so its the rabbit hole , and its only personal opinion at that point , and i can only say, i have played free music with high leval players, complicated odd times with fusion groups in the spell of mcclauglin and that is a high point in odd times, he has sat with the masters. i can say i listened to allah rakah and then zakir hussein , which i listen to often ,i respect all high leval discipline and cultures , but, my heart is in afro diasporic grooves, in jazz that is those names i keep saying and of course brazilian music , i started on bongos and congas so cuban music is dear to my heart. and these ketu rhythms have so many secrets that answers a lot of questions for those things i love so much to play, for various reasons. that is why im so deep into them now and i am trying to share it

    but, i guess that is what jazz is all aboutm, a lot of differant opinions of how to play it ,and, its good to know what you really love and make that choice in the most committed way

  44. #43

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    isnt it better to practice with a groove than a metranome?...i dont know , just asking

  45. #44

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    Quote Originally Posted by rpjazzguitar
    1. Playing percussion instruments.
    Mimi Fox plays drums and keeps a kit in her garage. Being a percussionist has a big impact on how she plays (and teaches) guitar

  46. #45

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    Quote Originally Posted by MarkRhodes
    Mimi Fox plays drums and keeps a kit in her garage. Being a percussionist has a big impact on how she plays (and teaches) guitar
    Mimi's time-feel is superb and she attributes it to starting out as a drummer. If you ever have a chance to listen to her play a bass line with chord stabs on guitar --- the bass line is as deep in the pocket as anybody's.

  47. #46

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    Quote Originally Posted by rpjazzguitar
    Mimi's time-feel is superb and she attributes it to starting out as a drummer. If you ever have a chance to listen to her play a bass line with chord stabs on guitar --- the bass line is as deep in the pocket as anybody's.
    I contend that learning jazz drumming basics should be required for any jazz university program.

    When I was at the new school, we had to learn jazz piano basics which is I guess somewhat useful (I didn't personally find it useful at all) but it really grinds my gears that jazz drumming was not required for everyone.

  48. #47

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    Miles Okazaki again( yes I'm a fan) Drumuitaring!



    Will

  49. #48

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    If anyone's interested here's my resource.

    Should be good for any instrument...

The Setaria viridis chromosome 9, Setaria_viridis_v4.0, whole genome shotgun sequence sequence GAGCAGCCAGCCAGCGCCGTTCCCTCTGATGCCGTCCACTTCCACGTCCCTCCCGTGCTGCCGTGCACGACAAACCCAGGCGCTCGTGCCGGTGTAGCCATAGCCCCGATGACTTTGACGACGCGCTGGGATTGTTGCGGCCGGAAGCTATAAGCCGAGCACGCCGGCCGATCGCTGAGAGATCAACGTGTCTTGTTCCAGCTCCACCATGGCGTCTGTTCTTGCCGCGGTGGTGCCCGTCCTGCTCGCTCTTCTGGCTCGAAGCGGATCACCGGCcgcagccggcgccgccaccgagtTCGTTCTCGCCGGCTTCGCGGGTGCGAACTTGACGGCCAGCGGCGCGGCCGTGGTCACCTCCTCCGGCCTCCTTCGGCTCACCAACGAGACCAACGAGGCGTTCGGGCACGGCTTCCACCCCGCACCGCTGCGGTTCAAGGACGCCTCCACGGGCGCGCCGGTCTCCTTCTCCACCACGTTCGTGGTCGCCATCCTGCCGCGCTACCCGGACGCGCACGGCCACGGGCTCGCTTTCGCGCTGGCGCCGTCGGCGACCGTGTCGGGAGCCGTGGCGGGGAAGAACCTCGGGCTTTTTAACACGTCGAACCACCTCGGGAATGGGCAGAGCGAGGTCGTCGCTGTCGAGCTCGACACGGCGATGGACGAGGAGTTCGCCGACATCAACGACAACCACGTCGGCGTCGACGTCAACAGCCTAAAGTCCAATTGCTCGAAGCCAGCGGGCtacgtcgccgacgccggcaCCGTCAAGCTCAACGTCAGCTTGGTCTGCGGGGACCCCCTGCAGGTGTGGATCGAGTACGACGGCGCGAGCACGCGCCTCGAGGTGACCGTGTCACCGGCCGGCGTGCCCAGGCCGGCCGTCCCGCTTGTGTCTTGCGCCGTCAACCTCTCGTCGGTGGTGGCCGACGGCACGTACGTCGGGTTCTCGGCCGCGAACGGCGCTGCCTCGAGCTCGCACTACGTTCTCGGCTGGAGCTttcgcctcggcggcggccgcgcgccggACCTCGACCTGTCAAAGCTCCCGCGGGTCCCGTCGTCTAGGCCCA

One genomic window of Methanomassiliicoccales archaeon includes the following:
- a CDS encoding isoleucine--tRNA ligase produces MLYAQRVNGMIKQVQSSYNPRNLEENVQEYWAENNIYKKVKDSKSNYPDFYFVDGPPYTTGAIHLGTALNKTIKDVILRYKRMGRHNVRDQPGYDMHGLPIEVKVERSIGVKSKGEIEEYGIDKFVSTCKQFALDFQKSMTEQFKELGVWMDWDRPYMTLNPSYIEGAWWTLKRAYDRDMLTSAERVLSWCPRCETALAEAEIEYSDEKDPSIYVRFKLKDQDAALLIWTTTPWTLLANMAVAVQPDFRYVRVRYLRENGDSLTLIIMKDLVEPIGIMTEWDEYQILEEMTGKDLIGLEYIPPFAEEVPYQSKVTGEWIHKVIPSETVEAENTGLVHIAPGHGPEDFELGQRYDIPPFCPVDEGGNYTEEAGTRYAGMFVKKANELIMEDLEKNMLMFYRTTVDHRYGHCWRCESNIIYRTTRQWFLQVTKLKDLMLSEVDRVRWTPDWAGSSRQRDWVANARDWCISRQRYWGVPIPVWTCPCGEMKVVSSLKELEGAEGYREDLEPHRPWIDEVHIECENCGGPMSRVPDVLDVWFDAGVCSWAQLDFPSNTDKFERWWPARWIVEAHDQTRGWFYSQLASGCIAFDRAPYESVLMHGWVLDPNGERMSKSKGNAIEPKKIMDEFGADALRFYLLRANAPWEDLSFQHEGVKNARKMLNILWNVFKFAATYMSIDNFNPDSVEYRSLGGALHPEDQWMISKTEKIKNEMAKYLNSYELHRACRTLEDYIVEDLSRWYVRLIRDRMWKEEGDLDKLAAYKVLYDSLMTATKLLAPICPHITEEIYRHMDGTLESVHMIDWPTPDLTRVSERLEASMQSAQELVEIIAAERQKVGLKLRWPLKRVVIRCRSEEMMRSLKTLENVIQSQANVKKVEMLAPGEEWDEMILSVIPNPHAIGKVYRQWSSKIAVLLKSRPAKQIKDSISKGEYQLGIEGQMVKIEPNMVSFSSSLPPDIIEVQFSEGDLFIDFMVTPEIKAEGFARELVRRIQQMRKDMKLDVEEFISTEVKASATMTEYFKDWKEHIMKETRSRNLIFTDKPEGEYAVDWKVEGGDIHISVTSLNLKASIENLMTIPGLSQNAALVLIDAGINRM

My Resource for Working on Rhythmic Vocabulary

  50. #49

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    miles okazaki has the right idea for sure...gees his 3/4 near the end is sato from ketu

    if you want to do paradidles , a neat trick i used to do is start the paradidle on the anticapation so it comes in before the one, it gets really syncopated and interesting..on the one almost sounds like a march, anticipated it really gets groovy style, "latinish" (im not a fan of saying "latin rhythms", there are too many variable but sometimes it gets the idea over)

    i like he is saying you can practice out of any drum book...

    but, ill tell you, i used to have these tricks with rudiments, all my limbs playing 16 notes at the same time and accent the rudiment but keep all limbs playing 16 notes...

    i dont do rudiments any more. these ketu codes cover everything. flams and ruffs are ingrained and the grooves are so powerful when i start "rum" ing , soloing over it but coming back to the groove, im doing lots of rolls .playing them left handed and right totaly strengthens the opisite hand, but, guitar players dont have to do this , miles shows well how a guitar player can aproach this

    how miles is explaining playing guitar to these drum rhythms , if you just aplied that to these ketu beats, you are playing the actual origins and roots of what is in jazz . its one of the most direct pracitce routines i can do to take right to the bandstand

    miles has the right idea , its good to see players coming up with their ways to deal with rhythms .i can see his exercises are going to give him a sharp attack

    same with your game technique , christian

    its not abandoning the educational system, its adding on to it

  51. #50

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    It's been interesting to see this thread evolve into general 'advice for working on your time' thread having started with something rather specific.

    Good and great advice generally, though.

    I used to feel the only way to learn this music was to try anad walk the path the greats did. I'm more open these days. The music changes, the way in which it performs changes and I think that's a good think as long as we don't abandon the groove and improvisation (which I feel are both essential to this music.) Change is life. Life is change.

    And while the time honoured stuff - learning from the records, playing with the best musicians we can find, immersing ourselves in the culture and finding the pocket within ourselves is always the emphasis for me, I also think we should be open to new information as it comes along, and as teachers and self-educators use it to inform our work. Also other cultures and artforms ... the arts are the same really. I get the feeling this is understood in Japan...

    One thing that hasn't been mentioned here (AFAIK) is playing along with the records. There's a lot of players who learned doing that.